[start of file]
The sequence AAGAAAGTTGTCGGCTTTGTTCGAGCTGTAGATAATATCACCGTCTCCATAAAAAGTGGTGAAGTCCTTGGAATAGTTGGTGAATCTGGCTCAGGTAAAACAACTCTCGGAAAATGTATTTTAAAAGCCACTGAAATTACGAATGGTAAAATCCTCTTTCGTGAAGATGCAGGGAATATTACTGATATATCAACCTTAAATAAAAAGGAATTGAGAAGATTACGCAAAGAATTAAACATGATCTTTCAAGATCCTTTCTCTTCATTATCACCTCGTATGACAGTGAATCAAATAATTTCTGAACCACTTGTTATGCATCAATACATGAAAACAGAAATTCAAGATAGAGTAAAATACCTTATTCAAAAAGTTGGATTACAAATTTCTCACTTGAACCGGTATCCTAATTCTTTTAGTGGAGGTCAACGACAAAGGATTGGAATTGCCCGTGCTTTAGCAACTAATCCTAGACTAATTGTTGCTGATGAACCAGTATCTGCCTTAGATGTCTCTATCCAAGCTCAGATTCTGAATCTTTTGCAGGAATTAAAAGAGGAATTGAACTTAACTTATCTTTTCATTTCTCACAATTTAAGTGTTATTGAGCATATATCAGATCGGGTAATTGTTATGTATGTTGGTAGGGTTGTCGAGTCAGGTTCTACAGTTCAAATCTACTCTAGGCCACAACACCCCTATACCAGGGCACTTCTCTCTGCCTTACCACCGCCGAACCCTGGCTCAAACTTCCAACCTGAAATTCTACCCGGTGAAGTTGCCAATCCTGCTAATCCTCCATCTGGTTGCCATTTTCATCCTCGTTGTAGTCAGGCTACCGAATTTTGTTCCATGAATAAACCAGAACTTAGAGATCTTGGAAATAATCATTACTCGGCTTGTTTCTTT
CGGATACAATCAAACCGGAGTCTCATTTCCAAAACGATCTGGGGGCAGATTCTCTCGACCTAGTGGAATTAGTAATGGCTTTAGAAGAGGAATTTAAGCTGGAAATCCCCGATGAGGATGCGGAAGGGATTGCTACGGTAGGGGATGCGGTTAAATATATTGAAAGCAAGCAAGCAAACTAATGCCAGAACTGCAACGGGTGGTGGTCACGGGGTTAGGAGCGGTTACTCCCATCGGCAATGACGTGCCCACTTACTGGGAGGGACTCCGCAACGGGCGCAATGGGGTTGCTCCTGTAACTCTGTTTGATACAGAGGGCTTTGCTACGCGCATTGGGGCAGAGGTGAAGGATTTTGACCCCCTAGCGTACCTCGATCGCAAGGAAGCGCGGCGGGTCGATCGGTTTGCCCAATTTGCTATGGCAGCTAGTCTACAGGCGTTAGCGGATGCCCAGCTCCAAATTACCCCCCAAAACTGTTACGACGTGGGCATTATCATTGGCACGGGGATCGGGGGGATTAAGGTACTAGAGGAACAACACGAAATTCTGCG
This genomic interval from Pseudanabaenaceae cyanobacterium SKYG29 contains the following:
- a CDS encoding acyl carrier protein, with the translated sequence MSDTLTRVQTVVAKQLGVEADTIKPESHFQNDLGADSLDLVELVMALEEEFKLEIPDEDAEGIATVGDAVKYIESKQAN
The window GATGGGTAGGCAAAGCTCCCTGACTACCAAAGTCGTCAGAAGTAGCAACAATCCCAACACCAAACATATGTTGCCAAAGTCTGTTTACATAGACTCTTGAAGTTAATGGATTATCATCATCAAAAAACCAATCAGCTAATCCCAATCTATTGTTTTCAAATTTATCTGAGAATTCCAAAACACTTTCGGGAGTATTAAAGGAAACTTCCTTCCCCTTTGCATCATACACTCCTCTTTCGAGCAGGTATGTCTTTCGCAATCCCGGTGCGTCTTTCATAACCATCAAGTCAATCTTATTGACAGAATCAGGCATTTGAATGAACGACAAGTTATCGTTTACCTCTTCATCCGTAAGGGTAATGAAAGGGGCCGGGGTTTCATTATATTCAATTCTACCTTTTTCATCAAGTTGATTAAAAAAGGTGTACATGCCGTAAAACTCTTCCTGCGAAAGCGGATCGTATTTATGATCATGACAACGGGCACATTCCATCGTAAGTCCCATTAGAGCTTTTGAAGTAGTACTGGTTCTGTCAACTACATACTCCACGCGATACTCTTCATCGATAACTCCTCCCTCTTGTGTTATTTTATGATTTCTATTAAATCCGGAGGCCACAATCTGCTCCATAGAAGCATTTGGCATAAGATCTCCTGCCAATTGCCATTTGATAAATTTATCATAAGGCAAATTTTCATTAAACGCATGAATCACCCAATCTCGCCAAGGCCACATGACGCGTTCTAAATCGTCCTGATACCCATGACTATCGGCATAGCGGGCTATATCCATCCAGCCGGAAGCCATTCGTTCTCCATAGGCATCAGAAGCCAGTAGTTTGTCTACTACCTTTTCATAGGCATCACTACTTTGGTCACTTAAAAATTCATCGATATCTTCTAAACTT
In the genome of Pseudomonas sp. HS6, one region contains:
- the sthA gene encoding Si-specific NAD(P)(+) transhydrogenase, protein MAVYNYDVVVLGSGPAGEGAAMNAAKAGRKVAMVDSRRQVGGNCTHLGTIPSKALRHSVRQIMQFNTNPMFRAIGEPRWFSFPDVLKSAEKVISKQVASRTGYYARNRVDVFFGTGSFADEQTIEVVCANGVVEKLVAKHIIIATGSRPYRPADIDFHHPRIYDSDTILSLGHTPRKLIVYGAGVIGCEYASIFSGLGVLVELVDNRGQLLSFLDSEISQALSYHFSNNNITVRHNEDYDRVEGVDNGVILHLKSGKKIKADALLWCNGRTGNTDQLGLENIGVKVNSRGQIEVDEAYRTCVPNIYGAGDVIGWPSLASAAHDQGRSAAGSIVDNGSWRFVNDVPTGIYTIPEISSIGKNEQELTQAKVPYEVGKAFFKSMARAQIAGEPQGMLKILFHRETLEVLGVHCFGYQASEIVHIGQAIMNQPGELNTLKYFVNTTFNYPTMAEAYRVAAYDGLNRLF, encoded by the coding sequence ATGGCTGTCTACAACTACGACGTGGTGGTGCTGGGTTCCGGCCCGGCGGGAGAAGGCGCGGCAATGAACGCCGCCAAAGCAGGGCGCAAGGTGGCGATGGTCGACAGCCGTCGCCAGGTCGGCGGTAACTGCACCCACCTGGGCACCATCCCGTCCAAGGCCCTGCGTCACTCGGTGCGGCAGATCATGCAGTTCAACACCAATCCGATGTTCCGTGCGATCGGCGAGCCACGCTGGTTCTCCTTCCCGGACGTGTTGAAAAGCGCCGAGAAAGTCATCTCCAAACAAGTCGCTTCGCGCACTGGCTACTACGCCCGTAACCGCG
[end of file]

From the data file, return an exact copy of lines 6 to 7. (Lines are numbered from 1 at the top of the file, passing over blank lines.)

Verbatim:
In the genome of Pseudomonas sp. HS6, one region contains:
- the sthA gene encoding Si-specific NAD(P)(+) transhydrogenase, protein MAVYNYDVVVLGSGPAGEGAAMNAAKAGRKVAMVDSRRQVGGNCTHLGTIPSKALRHSVRQIMQFNTNPMFRAIGEPRWFSFPDVLKSAEKVISKQVASRTGYYARNRVDVFFGTGSFADEQTIEVVCANGVVEKLVAKHIIIATGSRPYRPADIDFHHPRIYDSDTILSLGHTPRKLIVYGAGVIGCEYASIFSGLGVLVELVDNRGQLLSFLDSEISQALSYHFSNNNITVRHNEDYDRVEGVDNGVILHLKSGKKIKADALLWCNGRTGNTDQLGLENIGVKVNSRGQIEVDEAYRTCVPNIYGAGDVIGWPSLASAAHDQGRSAAGSIVDNGSWRFVNDVPTGIYTIPEISSIGKNEQELTQAKVPYEVGKAFFKSMARAQIAGEPQGMLKILFHRETLEVLGVHCFGYQASEIVHIGQAIMNQPGELNTLKYFVNTTFNYPTMAEAYRVAAYDGLNRLF, encoded by the coding sequence ATGGCTGTCTACAACTACGACGTGGTGGTGCTGGGTTCCGGCCCGGCGGGAGAAGGCGCGGCAATGAACGCCGCCAAAGCAGGGCGCAAGGTGGCGATGGTCGACAGCCGTCGCCAGGTCGGCGGTAACTGCACCCACCTGGGCACCATCCCGTCCAAGGCCCTGCGTCACTCGGTGCGGCAGATCATGCAGTTCAACACCAATCCGATGTTCCGTGCGATCGGCGAGCCACGCTGGTTCTCCTTCCCGGACGTGTTGAAAAGCGCCGAGAAAGTCATCTCCAAACAAGTCGCTTCGCGCACTGGCTACTACGCCCGTAACCGCG